After watching protests over abortion rights grow outside the homes of Supreme Court justices over the weekend, the Senate acted swiftly Monday to expand protection for the justices and their families.

The Senate passed the Supreme Court Police Parity Act, a bipartisan bill granting additional security services to members of the court, by unanimous consent Monday evening. It now heads to the House of Representatives for approval on its path to President Joe Biden’s desk.

“If the families of Supreme Court Justices have the same profile and exposure as the highest ranking officials in our government, they deserve the same level of protection,” said one of the bill’s co-sponsors, Sen. Chris Coons, D. Del. in a statement. “We must take threats that come from extremes on both sides of the political spectrum against Supreme Court Justices seriously, and that makes this bill an unfortunate necessity.”

Protesters gather outside the home of Supreme Court Justice Brett Kavanaugh, Monday, Sept. 13, 2021, in Chevy Chase, Md., after a high-profile decision earlier this month in which the court by 5-4 vote declined to step in to stop a Texas law banning most abortions from going into effect. | Jose Luis Magana, Associated Press

In the days after Politico released a leaked opinion draft on May 2 showing the court could soon overturn Roe v. Wade, protests sprung up around the country, including in front of the Supreme Court in Washington, D.C.

Although these gatherings have been mostly peaceful, “an 8-foot-tall, non-scalable fence was installed around parts of the Supreme Court building, and crews set up concrete Jersey barriers blocking the street in front of the court,” CNN reported.

Protests have also formed near the homes of several Supreme Court justices, including Justice Samuel Alito, the author of the leaked draft. Chief Justice John Roberts and Justice Brett Kavanaugh, who referred to Roe v. Wade as settled precedent during his confirmation hearings, have also been targeted, according to Politico.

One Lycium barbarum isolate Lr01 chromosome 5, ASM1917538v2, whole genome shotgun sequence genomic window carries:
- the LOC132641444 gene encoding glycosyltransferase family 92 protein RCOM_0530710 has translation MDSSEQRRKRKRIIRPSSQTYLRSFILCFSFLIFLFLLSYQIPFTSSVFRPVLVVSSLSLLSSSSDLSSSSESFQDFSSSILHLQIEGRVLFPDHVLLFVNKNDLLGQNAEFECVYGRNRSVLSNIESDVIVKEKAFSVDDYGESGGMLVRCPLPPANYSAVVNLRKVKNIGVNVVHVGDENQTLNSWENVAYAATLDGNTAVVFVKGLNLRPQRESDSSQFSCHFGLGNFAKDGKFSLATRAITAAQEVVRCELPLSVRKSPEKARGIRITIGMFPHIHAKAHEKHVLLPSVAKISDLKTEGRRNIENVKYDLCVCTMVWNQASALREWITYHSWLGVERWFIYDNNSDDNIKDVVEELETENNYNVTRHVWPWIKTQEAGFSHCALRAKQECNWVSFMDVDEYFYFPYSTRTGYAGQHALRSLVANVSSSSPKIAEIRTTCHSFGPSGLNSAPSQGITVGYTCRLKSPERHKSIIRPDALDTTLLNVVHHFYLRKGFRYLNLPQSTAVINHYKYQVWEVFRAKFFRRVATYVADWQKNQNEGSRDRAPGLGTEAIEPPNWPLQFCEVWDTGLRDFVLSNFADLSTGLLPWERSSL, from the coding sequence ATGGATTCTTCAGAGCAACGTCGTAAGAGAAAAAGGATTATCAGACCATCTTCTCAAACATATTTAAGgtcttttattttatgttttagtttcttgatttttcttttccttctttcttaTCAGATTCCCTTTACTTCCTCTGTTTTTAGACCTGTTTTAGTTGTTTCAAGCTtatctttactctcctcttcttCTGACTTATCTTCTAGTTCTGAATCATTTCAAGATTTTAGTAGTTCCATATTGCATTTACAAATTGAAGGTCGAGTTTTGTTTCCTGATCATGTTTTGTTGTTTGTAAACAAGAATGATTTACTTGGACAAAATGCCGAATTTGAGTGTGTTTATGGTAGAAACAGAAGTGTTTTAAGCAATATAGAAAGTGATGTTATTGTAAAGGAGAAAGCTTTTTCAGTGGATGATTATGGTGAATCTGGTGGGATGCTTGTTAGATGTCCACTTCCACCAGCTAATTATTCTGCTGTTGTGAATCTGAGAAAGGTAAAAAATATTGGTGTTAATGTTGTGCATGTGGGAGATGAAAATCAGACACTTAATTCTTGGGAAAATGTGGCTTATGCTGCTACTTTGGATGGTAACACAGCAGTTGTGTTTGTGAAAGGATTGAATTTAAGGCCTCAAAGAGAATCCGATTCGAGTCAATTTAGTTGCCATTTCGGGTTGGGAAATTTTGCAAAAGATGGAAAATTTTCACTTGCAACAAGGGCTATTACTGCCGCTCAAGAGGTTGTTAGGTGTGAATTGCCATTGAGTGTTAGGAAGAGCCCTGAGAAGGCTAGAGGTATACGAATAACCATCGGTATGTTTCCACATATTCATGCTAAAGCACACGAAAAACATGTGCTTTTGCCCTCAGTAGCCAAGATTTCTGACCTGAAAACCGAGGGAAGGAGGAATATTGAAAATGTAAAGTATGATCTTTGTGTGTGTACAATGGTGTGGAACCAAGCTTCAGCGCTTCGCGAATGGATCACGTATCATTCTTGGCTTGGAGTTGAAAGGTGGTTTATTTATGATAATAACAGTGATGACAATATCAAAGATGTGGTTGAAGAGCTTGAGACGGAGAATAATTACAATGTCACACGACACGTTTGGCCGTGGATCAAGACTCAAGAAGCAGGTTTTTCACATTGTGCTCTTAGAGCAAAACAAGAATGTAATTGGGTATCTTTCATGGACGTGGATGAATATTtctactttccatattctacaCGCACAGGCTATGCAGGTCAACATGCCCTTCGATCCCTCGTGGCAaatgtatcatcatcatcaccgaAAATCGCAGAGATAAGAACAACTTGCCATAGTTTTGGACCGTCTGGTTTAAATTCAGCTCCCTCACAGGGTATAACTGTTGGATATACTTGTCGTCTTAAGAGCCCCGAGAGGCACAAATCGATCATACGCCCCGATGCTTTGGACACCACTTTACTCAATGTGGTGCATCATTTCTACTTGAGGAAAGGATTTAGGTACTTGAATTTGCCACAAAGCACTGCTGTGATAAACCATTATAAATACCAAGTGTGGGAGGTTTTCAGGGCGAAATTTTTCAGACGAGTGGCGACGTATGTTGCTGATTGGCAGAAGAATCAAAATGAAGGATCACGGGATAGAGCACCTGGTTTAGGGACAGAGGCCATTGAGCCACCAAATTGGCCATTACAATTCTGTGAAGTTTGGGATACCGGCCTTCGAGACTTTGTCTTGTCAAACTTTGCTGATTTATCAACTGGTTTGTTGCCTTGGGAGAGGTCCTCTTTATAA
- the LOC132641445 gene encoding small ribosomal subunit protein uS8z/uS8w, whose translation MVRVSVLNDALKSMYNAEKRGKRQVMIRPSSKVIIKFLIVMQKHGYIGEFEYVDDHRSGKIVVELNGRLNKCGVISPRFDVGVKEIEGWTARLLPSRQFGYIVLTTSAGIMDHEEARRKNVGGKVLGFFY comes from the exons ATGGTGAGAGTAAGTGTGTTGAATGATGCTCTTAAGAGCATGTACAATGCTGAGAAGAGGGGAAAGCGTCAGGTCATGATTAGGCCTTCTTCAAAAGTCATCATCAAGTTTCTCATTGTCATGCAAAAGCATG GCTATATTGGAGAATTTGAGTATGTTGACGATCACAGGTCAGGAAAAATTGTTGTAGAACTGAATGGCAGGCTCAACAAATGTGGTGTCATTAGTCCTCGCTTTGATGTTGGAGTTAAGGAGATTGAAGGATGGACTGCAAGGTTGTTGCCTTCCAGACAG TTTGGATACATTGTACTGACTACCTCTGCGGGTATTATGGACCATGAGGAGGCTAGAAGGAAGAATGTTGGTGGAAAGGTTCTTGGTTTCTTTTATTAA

“The events of the past week have intensified the focus on Supreme Court Justices’ families, who are unfortunately facing threats to their safety in today’s increasingly polarized political climate,” said the bill’s other co-sponsor, Sen. John Cornyn, R-Tex., in a statement Monday.

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As photos and videos of protests circulated on social media over the weekend, several conservative leaders called on Biden to condemn the gatherings.

“If President Biden made a statement against the intimidation of Supreme Court justices and other public officials at their very homes — that would be stand-up. A president has a magnificent megaphone, which he can use to powerful and salutary effect,” tweeted Jay Nordlinger, senior editor of the National Review.

David French, a prominent conservative writer and commentator, shared Nordlinger’s tweet, adding that the protests outside the justices’ homes to continue are a “soul of America” issue.

White House press secretary Jen Psaki released a statement Monday morning stating that Biden supports both peaceful protests and the need to keep Supreme Court justices safe.

“(The president) strongly believes in the constitutional right to protest. But that should never include violence, threats or vandalism. Judges perform an incredibly important function in our society, and they must be able to do their jobs without concern for their personal safety,” she said.

A nationwide day of protest for abortion rights is planned for this coming Saturday, May 14, according to Politico.